Inspectors from SafeWork NSW have confirmed they are beginning the new year with more frequent site visits to discuss the risks associated with silica dust in the workplace.
SafeWork NSW Executive Director of Compliance and Dispute Resolution Tony Williams said SafeWork inspectors would speak to contractors, site supervisors and PCBUs to cover off their responsibilities in managing the risk of silica dust exposure, in addition to psychosocial hazards at work.
“When cutting or grinding these items, workers can breathe in fine silica dust, which can be deadly. In NSW in 2020-21, there were 57 cases of silicosis diagnosed and seven deaths,” Mr Williams said.
“In addition, mental health is a real and often overlooked problem in the building and construction industry, with construction workers being six times more likely to die from suicide than from an incident at work.
“With COVID-19 risks front-of-mind, it is a good time for employers to think about their responsibilities to ensure both a physically and mentally safe work environment.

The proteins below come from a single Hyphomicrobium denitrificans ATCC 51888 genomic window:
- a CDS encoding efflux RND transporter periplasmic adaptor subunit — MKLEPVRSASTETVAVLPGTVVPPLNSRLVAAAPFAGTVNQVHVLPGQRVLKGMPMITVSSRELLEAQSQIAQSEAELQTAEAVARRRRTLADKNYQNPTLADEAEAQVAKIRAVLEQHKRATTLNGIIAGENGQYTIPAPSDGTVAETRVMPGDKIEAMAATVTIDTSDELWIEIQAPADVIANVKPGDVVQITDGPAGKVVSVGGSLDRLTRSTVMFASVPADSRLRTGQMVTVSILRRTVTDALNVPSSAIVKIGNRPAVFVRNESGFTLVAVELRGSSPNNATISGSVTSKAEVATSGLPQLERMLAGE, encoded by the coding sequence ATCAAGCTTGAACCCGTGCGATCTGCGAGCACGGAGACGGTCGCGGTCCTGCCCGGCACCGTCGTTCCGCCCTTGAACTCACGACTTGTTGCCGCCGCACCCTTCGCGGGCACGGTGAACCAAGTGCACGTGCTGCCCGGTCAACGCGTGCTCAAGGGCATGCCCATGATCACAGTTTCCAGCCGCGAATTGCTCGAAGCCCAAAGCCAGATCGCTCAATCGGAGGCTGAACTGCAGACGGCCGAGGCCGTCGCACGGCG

“When working with products that generate silica dust, employers must have safe systems of work in place and workers be provided with the right safety equipment such as wet cutting or on-tool dust capture tools. The days of workers being exposed to silica dust on construction sites must be a thing of the past.
“In terms of mental health, employers need to identify and control the psychosocial hazards that could lead to mental ill-health, such as bullying and aggression, unmanageable workloads and a lack of job clarity.”
New South Wales is leading the country in new trials of technology that will better be able to detect unsafe levels of respirable crystalline silica, which began in November 2021.